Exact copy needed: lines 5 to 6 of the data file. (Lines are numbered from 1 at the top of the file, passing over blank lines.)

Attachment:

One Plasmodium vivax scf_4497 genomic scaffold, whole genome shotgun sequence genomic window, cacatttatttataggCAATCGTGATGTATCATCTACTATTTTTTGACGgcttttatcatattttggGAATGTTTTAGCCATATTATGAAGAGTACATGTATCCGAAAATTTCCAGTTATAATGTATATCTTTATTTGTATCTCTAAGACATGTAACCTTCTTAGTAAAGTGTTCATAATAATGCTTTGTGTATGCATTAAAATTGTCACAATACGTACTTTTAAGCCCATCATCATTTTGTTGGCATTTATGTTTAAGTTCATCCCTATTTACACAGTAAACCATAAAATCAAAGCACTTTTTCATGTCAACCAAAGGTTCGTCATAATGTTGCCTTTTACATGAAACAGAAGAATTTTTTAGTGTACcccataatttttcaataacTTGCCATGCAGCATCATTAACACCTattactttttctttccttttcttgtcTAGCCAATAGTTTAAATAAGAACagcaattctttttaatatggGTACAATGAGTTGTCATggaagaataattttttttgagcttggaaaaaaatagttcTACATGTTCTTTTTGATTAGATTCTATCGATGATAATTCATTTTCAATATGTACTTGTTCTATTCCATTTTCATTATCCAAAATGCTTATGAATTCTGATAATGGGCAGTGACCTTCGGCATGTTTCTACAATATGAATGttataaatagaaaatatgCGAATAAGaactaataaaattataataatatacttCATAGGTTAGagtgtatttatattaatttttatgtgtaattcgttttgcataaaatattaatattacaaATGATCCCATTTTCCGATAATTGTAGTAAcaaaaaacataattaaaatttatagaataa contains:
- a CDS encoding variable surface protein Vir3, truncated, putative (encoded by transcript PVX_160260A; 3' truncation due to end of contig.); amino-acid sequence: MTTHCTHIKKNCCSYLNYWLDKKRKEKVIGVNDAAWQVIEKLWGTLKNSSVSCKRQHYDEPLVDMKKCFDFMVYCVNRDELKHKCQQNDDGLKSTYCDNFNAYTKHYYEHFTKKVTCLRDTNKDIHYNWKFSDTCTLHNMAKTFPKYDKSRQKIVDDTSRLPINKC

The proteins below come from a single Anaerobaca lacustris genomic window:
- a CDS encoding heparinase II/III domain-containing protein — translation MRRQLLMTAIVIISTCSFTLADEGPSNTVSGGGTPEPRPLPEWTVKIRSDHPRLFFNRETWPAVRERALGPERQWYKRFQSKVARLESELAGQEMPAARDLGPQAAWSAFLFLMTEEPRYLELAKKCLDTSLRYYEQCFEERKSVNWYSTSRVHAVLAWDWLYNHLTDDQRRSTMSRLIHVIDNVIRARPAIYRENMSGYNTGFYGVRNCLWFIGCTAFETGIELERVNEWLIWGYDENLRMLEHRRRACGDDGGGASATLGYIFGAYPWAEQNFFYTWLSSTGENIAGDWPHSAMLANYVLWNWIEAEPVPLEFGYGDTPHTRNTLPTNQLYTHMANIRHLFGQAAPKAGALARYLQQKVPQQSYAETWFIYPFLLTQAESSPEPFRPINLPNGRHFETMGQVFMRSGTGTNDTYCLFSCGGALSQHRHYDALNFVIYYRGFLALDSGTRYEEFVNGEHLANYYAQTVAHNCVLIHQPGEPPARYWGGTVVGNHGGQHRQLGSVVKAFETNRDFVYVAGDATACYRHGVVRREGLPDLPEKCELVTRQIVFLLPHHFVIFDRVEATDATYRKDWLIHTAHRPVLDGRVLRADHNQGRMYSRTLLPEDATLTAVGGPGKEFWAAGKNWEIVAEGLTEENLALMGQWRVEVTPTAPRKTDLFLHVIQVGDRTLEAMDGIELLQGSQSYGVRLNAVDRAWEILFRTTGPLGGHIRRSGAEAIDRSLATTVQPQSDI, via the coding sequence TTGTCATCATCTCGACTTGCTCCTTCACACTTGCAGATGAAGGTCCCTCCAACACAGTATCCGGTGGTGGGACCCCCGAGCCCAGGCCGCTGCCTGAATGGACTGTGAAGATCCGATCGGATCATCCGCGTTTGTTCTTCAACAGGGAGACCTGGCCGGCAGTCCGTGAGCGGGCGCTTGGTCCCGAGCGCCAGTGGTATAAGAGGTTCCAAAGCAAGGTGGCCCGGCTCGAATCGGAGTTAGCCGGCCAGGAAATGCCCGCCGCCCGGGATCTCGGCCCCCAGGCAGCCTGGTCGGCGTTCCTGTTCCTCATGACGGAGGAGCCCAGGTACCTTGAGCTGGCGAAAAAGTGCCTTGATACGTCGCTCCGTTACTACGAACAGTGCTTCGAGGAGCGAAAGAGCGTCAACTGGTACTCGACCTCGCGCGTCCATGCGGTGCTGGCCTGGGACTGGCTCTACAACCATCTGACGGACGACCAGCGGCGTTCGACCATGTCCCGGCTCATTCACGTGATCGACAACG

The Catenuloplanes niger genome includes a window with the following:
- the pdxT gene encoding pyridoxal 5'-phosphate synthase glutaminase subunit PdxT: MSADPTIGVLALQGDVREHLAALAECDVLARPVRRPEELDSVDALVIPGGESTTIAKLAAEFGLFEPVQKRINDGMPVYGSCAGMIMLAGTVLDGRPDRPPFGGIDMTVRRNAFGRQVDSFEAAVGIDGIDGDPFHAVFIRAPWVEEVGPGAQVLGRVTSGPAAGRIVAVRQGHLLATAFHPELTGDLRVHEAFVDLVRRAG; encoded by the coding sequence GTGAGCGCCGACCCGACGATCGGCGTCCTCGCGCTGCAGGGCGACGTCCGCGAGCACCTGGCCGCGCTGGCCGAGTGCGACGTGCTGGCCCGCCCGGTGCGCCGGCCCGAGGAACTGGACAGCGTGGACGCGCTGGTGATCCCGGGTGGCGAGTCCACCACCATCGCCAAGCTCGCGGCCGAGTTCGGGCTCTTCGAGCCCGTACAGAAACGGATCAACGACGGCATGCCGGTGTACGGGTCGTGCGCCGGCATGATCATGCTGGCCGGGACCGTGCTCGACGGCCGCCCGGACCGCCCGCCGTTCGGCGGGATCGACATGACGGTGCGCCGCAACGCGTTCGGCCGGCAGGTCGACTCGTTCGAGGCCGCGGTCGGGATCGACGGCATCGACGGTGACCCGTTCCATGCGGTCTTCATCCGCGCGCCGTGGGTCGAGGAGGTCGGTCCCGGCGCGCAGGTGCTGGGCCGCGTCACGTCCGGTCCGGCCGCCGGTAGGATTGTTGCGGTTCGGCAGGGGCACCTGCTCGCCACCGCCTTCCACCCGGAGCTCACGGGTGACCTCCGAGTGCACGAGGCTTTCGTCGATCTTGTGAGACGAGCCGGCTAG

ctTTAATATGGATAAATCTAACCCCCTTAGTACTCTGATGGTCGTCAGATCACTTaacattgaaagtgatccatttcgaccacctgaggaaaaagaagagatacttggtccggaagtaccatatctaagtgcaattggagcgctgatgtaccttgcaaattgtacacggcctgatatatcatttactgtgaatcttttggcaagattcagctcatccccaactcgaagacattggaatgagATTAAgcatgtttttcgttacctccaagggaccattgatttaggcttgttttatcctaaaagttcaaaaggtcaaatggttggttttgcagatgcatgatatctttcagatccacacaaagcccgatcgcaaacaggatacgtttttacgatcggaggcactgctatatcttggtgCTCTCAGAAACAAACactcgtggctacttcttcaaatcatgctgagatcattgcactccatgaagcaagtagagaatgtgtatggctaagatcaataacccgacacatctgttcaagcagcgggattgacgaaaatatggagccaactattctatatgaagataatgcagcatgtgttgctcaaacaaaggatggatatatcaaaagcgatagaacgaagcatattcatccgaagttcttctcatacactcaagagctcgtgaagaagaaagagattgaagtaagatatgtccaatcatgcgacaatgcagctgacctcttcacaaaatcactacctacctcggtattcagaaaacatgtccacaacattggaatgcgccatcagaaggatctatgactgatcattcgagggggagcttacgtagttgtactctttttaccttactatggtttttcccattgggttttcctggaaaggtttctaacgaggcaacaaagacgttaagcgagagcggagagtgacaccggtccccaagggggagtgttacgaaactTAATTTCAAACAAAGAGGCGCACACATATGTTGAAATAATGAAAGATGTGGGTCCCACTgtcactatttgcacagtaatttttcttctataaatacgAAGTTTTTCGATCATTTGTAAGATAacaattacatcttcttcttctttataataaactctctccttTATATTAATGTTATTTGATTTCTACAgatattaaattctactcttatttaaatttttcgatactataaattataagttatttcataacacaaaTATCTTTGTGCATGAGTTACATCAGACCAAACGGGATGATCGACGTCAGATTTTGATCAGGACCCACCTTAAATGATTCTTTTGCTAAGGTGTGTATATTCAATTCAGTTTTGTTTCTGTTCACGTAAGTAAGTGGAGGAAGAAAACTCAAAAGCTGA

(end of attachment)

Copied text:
The Catenuloplanes niger genome includes a window with the following:
- the pdxT gene encoding pyridoxal 5'-phosphate synthase glutaminase subunit PdxT: MSADPTIGVLALQGDVREHLAALAECDVLARPVRRPEELDSVDALVIPGGESTTIAKLAAEFGLFEPVQKRINDGMPVYGSCAGMIMLAGTVLDGRPDRPPFGGIDMTVRRNAFGRQVDSFEAAVGIDGIDGDPFHAVFIRAPWVEEVGPGAQVLGRVTSGPAAGRIVAVRQGHLLATAFHPELTGDLRVHEAFVDLVRRAG; encoded by the coding sequence GTGAGCGCCGACCCGACGATCGGCGTCCTCGCGCTGCAGGGCGACGTCCGCGAGCACCTGGCCGCGCTGGCCGAGTGCGACGTGCTGGCCCGCCCGGTGCGCCGGCCCGAGGAACTGGACAGCGTGGACGCGCTGGTGATCCCGGGTGGCGAGTCCACCACCATCGCCAAGCTCGCGGCCGAGTTCGGGCTCTTCGAGCCCGTACAGAAACGGATCAACGACGGCATGCCGGTGTACGGGTCGTGCGCCGGCATGATCATGCTGGCCGGGACCGTGCTCGACGGCCGCCCGGACCGCCCGCCGTTCGGCGGGATCGACATGACGGTGCGCCGCAACGCGTTCGGCCGGCAGGTCGACTCGTTCGAGGCCGCGGTCGGGATCGACGGCATCGACGGTGACCCGTTCCATGCGGTCTTCATCCGCGCGCCGTGGGTCGAGGAGGTCGGTCCCGGCGCGCAGGTGCTGGGCCGCGTCACGTCCGGTCCGGCCGCCGGTAGGATTGTTGCGGTTCGGCAGGGGCACCTGCTCGCCACCGCCTTCCACCCGGAGCTCACGGGTGACCTCCGAGTGCACGAGGCTTTCGTCGATCTTGTGAGACGAGCCGGCTAG